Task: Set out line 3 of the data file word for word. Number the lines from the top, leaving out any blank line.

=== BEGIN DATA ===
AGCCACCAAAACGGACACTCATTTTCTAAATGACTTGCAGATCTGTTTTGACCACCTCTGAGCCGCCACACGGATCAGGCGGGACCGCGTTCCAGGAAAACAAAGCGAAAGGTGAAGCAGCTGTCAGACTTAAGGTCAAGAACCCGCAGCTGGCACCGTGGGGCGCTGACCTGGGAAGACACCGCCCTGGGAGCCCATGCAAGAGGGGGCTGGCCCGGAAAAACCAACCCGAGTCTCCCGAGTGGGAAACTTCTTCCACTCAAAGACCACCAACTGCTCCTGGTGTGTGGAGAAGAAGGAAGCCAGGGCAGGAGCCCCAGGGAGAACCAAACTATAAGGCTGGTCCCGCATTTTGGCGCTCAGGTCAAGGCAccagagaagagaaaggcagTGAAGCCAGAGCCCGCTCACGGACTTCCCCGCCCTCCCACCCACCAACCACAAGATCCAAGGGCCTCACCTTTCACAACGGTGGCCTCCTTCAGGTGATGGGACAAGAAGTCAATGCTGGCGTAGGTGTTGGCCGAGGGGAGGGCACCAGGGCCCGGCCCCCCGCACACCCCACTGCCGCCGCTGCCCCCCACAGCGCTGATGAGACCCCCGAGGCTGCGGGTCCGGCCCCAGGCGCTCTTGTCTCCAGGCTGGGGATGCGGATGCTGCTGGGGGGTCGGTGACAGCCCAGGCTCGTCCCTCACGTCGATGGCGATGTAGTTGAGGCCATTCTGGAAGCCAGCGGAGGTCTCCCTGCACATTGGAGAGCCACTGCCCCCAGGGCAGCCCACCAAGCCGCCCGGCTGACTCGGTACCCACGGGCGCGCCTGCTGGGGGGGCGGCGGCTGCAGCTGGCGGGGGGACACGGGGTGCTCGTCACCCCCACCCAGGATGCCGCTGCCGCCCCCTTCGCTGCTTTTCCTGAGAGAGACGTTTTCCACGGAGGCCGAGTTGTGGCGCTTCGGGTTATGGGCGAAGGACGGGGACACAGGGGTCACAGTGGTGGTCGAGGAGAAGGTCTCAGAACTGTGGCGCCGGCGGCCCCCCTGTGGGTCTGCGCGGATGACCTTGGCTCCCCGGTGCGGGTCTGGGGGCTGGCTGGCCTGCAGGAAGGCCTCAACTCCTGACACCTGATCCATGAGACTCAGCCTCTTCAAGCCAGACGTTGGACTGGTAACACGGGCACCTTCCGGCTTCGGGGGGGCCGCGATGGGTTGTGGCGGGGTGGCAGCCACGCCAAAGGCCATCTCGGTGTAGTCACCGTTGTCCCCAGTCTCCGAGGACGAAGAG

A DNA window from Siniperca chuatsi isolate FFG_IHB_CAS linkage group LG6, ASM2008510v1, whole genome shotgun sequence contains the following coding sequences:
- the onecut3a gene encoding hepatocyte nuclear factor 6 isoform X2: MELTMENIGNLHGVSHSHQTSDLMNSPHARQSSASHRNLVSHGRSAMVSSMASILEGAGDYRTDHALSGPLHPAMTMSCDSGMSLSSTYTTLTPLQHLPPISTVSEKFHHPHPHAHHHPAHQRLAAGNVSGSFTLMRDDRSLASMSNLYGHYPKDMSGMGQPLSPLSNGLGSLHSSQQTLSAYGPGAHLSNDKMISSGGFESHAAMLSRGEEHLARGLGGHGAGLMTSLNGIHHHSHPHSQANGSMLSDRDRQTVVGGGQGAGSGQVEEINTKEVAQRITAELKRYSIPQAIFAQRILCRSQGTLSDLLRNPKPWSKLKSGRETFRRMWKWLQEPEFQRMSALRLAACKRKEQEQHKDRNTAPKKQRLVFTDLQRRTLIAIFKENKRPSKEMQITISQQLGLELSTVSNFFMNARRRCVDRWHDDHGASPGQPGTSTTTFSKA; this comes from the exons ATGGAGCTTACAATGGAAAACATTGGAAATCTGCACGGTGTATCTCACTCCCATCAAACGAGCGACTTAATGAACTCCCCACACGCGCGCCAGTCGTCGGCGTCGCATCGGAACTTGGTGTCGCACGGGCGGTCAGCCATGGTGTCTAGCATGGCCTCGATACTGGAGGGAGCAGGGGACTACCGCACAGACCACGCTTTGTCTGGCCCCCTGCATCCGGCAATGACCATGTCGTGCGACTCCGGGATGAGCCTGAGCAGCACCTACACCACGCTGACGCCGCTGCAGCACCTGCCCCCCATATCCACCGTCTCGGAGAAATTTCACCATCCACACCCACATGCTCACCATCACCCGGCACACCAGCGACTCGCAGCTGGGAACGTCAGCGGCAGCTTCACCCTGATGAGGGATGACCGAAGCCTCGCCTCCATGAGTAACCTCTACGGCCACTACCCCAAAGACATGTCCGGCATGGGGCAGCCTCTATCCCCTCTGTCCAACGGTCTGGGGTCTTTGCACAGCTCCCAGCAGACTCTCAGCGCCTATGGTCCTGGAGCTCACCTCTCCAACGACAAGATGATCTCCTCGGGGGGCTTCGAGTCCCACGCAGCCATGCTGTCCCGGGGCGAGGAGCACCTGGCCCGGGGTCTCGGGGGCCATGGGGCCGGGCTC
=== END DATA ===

- the onecut3a gene encoding hepatocyte nuclear factor 6 isoform X2: MELTMENIGNLHGVSHSHQTSDLMNSPHARQSSASHRNLVSHGRSAMVSSMASILEGAGDYRTDHALSGPLHPAMTMSCDSGMSLSSTYTTLTPLQHLPPISTVSEKFHHPHPHAHHHPAHQRLAAGNVSGSFTLMRDDRSLASMSNLYGHYPKDMSGMGQPLSPLSNGLGSLHSSQQTLSAYGPGAHLSNDKMISSGGFESHAAMLSRGEEHLARGLGGHGAGLMTSLNGIHHHSHPHSQANGSMLSDRDRQTVVGGGQGAGSGQVEEINTKEVAQRITAELKRYSIPQAIFAQRILCRSQGTLSDLLRNPKPWSKLKSGRETFRRMWKWLQEPEFQRMSALRLAACKRKEQEQHKDRNTAPKKQRLVFTDLQRRTLIAIFKENKRPSKEMQITISQQLGLELSTVSNFFMNARRRCVDRWHDDHGASPGQPGTSTTTFSKA; this comes from the exons ATGGAGCTTACAATGGAAAACATTGGAAATCTGCACGGTGTATCTCACTCCCATCAAACGAGCGACTTAATGAACTCCCCACACGCGCGCCAGTCGTCGGCGTCGCATCGGAACTTGGTGTCGCACGGGCGGTCAGCCATGGTGTCTAGCATGGCCTCGATACTGGAGGGAGCAGGGGACTACCGCACAGACCACGCTTTGTCTGGCCCCCTGCATCCGGCAATGACCATGTCGTGCGACTCCGGGATGAGCCTGAGCAGCACCTACACCACGCTGACGCCGCTGCAGCACCTGCCCCCCATATCCACCGTCTCGGAGAAATTTCACCATCCACACCCACATGCTCACCATCACCCGGCACACCAGCGACTCGCAGCTGGGAACGTCAGCGGCAGCTTCACCCTGATGAGGGATGACCGAAGCCTCGCCTCCATGAGTAACCTCTACGGCCACTACCCCAAAGACATGTCCGGCATGGGGCAGCCTCTATCCCCTCTGTCCAACGGTCTGGGGTCTTTGCACAGCTCCCAGCAGACTCTCAGCGCCTATGGTCCTGGAGCTCACCTCTCCAACGACAAGATGATCTCCTCGGGGGGCTTCGAGTCCCACGCAGCCATGCTGTCCCGGGGCGAGGAGCACCTGGCCCGGGGTCTCGGGGGCCATGGGGCCGGGCTC